RESULTS: Alfacalcidol decreased the mean relative FIS score as compared with placebo (-41.6% vs. -27.4%, p=0.007, respectively). This advantage was further emphasized when the modified FIS (MFIS) relative change was calculated. Quality of Life (QoL) improved in Alfacalcidol-treated MSers as compared with placebo in the RAYS psychological (p=0.033) and social (p=0.043) sub-scales. The Alfacalcidol-treated group had reduced number of relapses (p=0.006) and higher proportion of relapse-free patients (p=0.007). Reduction of relapses by Alfacalcidol became significant at 4 months of treatment, was sustained at 6 months and decayed 2 months after drug discontinuation. Alfacalcidol treatment was safe and no serious adverse events were recorded.

CONCLUSION: Alfacalcidol is a safe and effective treatment strategy to decrease fatigue and improve QoL in MSers.

6 comments:

  1. "How do you get Pharma to sit-up and take note in the field of nutriceuticals? You medicalise it by converting the neutriceutical into a drug that allows one to patent the new compound. The patent is the mechanism that allows one to protect any investment in developing the drug and potentially allows to the company concerned to bring the drug to market and make a return on their investment"

    Ain't it always the way.

    I guess I pretty much use D3 as a DMT anyway(10,000iu daily), and rarely have relapses (and no fatigue outside of a few hours on some relapses). I also take inosine (daily for 14 years), a drug that did well in phase 11 trials but I guess pharma didn't have the 'will' to take further?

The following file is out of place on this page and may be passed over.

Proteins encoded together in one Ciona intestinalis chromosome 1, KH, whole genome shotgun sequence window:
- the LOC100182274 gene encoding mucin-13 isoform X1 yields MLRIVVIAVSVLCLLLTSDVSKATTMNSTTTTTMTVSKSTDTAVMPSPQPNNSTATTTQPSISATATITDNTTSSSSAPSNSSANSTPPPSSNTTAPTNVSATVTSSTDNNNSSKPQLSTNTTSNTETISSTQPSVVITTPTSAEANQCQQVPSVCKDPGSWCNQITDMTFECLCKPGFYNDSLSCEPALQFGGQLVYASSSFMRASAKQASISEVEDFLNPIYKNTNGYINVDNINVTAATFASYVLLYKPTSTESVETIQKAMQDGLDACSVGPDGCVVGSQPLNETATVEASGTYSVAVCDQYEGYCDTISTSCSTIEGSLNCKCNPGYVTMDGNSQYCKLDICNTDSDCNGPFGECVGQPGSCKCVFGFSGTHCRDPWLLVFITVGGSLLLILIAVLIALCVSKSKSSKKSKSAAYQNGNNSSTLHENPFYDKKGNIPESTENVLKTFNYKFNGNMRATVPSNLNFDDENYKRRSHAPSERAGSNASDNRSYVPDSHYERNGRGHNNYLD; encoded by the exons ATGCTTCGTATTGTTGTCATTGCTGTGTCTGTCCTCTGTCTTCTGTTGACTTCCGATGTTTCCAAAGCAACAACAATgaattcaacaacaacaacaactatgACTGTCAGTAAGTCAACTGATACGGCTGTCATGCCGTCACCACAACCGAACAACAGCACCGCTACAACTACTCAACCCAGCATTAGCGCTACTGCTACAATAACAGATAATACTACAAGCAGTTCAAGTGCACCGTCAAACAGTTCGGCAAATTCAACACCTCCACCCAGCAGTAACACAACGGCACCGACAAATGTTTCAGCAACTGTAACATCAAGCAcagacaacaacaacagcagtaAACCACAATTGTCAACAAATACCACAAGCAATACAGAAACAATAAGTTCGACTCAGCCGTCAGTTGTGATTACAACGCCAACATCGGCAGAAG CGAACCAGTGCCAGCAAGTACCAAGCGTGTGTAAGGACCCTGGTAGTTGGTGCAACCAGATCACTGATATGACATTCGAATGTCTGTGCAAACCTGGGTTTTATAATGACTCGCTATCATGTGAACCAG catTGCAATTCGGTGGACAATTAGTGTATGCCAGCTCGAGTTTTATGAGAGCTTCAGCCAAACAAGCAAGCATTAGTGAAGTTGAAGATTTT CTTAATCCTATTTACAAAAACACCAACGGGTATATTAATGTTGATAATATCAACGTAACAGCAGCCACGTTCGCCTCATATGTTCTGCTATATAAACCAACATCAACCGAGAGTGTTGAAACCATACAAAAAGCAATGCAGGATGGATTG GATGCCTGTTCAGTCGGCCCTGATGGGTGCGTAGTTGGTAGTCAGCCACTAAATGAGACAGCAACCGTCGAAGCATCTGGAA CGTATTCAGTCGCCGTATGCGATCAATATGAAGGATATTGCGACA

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  2. 'Cos I'm curious, I thought I'd look up who has the patent. Surprise, at least one belongs to Teva. Also came across more info on who has patents for D3 in various forms here (updated to 2012 and no mention of Teva)
    http://www.vitamindwiki.com/Who+said+vitamin+D+could+not+be+patented

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  3. If alfacalcidol is proven to work as a DMT or fatigue reducer, can we conclude Vit D3 will have the same effect?

    Good for us if it's so.
    But the company will have spent all that money for nothing

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  4. Again .. it's said to inhibit TNF. Is that good or bad?
    http://www.ncbi.nlm.nih.gov/pubmed/10769429
    > D-hormone preparations (alfacalcidol, calcitriol) possess immunoregulatory effects in vitro and in vivo by inhibiting the cytokines IL-1, IL-6, TNF-alpha and particularly IL-12.

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  5. Re "I'm surprised that the investigators went for MS-related fatigue as a primary outcome"

    "Patient based evidence" is not considered acceptable or sound, but there are an awful lot of MSers out there who do claim that keeping their serum Vit D levels up above 150 nmol/L helps with their fatigue levels - regardless of whether maintaining this level comes from natural sunshine or supplementation. Not blind, not random, and no placebos in sight, but sometimes I think we need to remember that actual day to day experiences of real people can contribute something constructive to the debates. Each of us is different, and our MS affects us all in slightly different way so given that the real facts underlying so much of this stuff are not clear, if it works for someone, then let 'em go for it, especially as Vit D at such levels is not harmful.

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    Replies
    1. "if it works for someone, then let 'em go for it, especially as Vit D at such levels is not harmful"
      Hear, hear anonymous at 12:23:00 am

      Delete